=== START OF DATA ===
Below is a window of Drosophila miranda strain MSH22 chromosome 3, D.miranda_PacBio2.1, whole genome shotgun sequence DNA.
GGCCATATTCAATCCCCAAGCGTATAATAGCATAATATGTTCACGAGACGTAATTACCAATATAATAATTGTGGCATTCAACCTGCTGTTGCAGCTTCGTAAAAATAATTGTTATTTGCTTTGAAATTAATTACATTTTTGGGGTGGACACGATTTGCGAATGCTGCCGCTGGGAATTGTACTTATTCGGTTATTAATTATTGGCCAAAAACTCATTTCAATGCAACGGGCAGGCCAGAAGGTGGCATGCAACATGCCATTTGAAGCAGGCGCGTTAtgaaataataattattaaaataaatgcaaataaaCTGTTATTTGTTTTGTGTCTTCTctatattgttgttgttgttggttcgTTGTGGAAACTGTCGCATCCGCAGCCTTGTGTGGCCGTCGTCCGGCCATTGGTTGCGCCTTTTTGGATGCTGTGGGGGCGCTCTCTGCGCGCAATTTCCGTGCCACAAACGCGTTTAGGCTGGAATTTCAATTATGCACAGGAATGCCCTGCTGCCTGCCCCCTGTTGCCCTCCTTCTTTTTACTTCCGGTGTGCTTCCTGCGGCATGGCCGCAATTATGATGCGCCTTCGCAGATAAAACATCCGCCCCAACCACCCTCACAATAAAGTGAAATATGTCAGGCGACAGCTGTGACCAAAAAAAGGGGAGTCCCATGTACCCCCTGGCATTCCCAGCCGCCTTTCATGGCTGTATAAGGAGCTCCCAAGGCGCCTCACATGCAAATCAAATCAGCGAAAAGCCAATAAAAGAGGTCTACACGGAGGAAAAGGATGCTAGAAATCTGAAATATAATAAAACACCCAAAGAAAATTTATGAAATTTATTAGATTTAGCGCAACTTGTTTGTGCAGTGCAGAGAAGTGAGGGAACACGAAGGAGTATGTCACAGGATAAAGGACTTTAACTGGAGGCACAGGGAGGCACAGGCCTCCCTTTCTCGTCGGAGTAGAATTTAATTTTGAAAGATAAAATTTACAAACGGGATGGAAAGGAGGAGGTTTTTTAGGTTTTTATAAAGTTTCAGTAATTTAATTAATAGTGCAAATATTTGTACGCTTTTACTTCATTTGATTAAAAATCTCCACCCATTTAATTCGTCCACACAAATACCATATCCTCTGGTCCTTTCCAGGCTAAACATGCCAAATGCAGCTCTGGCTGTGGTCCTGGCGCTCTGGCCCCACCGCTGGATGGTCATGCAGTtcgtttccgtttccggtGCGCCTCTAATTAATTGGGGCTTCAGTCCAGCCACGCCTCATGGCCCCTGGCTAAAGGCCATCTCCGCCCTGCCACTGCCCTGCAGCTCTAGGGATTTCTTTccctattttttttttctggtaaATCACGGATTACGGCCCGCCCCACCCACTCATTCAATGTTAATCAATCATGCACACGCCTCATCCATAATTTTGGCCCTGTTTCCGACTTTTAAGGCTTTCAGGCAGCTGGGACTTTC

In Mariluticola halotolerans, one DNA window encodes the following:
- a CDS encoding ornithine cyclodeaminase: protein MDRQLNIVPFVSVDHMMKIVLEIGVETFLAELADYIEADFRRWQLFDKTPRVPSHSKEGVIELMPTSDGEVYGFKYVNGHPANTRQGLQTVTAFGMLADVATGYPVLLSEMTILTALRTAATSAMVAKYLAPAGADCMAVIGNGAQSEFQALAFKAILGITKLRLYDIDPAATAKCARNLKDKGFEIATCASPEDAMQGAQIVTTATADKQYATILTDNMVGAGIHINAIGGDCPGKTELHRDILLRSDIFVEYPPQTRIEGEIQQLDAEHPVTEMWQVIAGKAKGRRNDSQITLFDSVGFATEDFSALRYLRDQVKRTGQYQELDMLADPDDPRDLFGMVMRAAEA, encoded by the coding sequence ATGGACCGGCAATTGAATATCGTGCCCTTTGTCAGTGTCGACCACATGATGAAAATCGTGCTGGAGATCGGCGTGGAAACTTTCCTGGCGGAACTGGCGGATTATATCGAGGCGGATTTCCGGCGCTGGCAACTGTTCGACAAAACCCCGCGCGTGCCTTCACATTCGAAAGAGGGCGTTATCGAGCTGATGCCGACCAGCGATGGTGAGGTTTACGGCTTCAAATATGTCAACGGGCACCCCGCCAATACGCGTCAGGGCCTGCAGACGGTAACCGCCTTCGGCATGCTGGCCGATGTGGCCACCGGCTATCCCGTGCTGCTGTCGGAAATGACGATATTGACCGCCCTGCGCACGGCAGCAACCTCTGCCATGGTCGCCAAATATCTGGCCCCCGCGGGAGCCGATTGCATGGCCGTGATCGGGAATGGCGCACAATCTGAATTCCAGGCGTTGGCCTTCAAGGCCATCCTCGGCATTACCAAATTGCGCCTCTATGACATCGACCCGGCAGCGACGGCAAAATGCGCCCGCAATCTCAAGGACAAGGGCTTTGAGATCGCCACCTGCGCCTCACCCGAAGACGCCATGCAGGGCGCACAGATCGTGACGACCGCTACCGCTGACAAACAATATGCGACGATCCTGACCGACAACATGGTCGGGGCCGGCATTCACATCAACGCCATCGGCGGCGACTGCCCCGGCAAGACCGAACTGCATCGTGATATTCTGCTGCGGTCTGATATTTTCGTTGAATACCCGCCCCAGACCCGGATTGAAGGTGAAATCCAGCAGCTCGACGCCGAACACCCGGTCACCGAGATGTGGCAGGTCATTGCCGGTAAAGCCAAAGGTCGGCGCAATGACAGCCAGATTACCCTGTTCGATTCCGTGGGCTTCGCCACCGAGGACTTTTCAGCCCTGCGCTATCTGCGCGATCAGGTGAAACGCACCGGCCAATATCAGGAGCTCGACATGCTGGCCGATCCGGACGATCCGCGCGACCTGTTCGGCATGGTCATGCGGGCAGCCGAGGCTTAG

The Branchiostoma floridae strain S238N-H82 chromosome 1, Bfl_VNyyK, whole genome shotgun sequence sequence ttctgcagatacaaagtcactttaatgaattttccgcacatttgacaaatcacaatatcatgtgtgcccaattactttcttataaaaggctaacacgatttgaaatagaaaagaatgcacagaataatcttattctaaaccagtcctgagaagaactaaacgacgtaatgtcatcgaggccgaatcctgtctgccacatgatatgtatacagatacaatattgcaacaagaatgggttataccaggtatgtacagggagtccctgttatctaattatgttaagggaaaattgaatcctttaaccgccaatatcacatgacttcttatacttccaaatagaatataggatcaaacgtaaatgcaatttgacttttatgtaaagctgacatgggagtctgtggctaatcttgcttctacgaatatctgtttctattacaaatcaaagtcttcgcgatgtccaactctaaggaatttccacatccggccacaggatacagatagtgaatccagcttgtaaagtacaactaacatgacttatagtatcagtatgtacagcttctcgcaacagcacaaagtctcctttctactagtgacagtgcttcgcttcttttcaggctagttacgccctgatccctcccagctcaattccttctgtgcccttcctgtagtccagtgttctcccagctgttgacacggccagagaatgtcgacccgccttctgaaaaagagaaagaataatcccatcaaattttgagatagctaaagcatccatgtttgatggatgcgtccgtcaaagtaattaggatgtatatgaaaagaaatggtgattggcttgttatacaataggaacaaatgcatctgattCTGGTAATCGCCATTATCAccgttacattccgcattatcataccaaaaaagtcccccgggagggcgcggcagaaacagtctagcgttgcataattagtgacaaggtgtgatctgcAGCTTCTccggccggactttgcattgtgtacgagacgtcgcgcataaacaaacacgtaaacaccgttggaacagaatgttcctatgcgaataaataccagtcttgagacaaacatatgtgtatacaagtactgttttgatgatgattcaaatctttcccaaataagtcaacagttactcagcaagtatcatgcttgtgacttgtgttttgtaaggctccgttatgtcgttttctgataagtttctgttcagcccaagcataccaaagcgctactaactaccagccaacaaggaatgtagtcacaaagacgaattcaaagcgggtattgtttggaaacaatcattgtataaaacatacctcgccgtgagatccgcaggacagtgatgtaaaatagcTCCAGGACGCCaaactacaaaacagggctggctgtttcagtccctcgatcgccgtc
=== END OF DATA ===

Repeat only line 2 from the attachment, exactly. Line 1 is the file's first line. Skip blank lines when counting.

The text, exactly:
GGCCATATTCAATCCCCAAGCGTATAATAGCATAATATGTTCACGAGACGTAATTACCAATATAATAATTGTGGCATTCAACCTGCTGTTGCAGCTTCGTAAAAATAATTGTTATTTGCTTTGAAATTAATTACATTTTTGGGGTGGACACGATTTGCGAATGCTGCCGCTGGGAATTGTACTTATTCGGTTATTAATTATTGGCCAAAAACTCATTTCAATGCAACGGGCAGGCCAGAAGGTGGCATGCAACATGCCATTTGAAGCAGGCGCGTTAtgaaataataattattaaaataaatgcaaataaaCTGTTATTTGTTTTGTGTCTTCTctatattgttgttgttgttggttcgTTGTGGAAACTGTCGCATCCGCAGCCTTGTGTGGCCGTCGTCCGGCCATTGGTTGCGCCTTTTTGGATGCTGTGGGGGCGCTCTCTGCGCGCAATTTCCGTGCCACAAACGCGTTTAGGCTGGAATTTCAATTATGCACAGGAATGCCCTGCTGCCTGCCCCCTGTTGCCCTCCTTCTTTTTACTTCCGGTGTGCTTCCTGCGGCATGGCCGCAATTATGATGCGCCTTCGCAGATAAAACATCCGCCCCAACCACCCTCACAATAAAGTGAAATATGTCAGGCGACAGCTGTGACCAAAAAAAGGGGAGTCCCATGTACCCCCTGGCATTCCCAGCCGCCTTTCATGGCTGTATAAGGAGCTCCCAAGGCGCCTCACATGCAAATCAAATCAGCGAAAAGCCAATAAAAGAGGTCTACACGGAGGAAAAGGATGCTAGAAATCTGAAATATAATAAAACACCCAAAGAAAATTTATGAAATTTATTAGATTTAGCGCAACTTGTTTGTGCAGTGCAGAGAAGTGAGGGAACACGAAGGAGTATGTCACAGGATAAAGGACTTTAACTGGAGGCACAGGGAGGCACAGGCCTCCCTTTCTCGTCGGAGTAGAATTTAATTTTGAAAGATAAAATTTACAAACGGGATGGAAAGGAGGAGGTTTTTTAGGTTTTTATAAAGTTTCAGTAATTTAATTAATAGTGCAAATATTTGTACGCTTTTACTTCATTTGATTAAAAATCTCCACCCATTTAATTCGTCCACACAAATACCATATCCTCTGGTCCTTTCCAGGCTAAACATGCCAAATGCAGCTCTGGCTGTGGTCCTGGCGCTCTGGCCCCACCGCTGGATGGTCATGCAGTtcgtttccgtttccggtGCGCCTCTAATTAATTGGGGCTTCAGTCCAGCCACGCCTCATGGCCCCTGGCTAAAGGCCATCTCCGCCCTGCCACTGCCCTGCAGCTCTAGGGATTTCTTTccctattttttttttctggtaaATCACGGATTACGGCCCGCCCCACCCACTCATTCAATGTTAATCAATCATGCACACGCCTCATCCATAATTTTGGCCCTGTTTCCGACTTTTAAGGCTTTCAGGCAGCTGGGACTTTC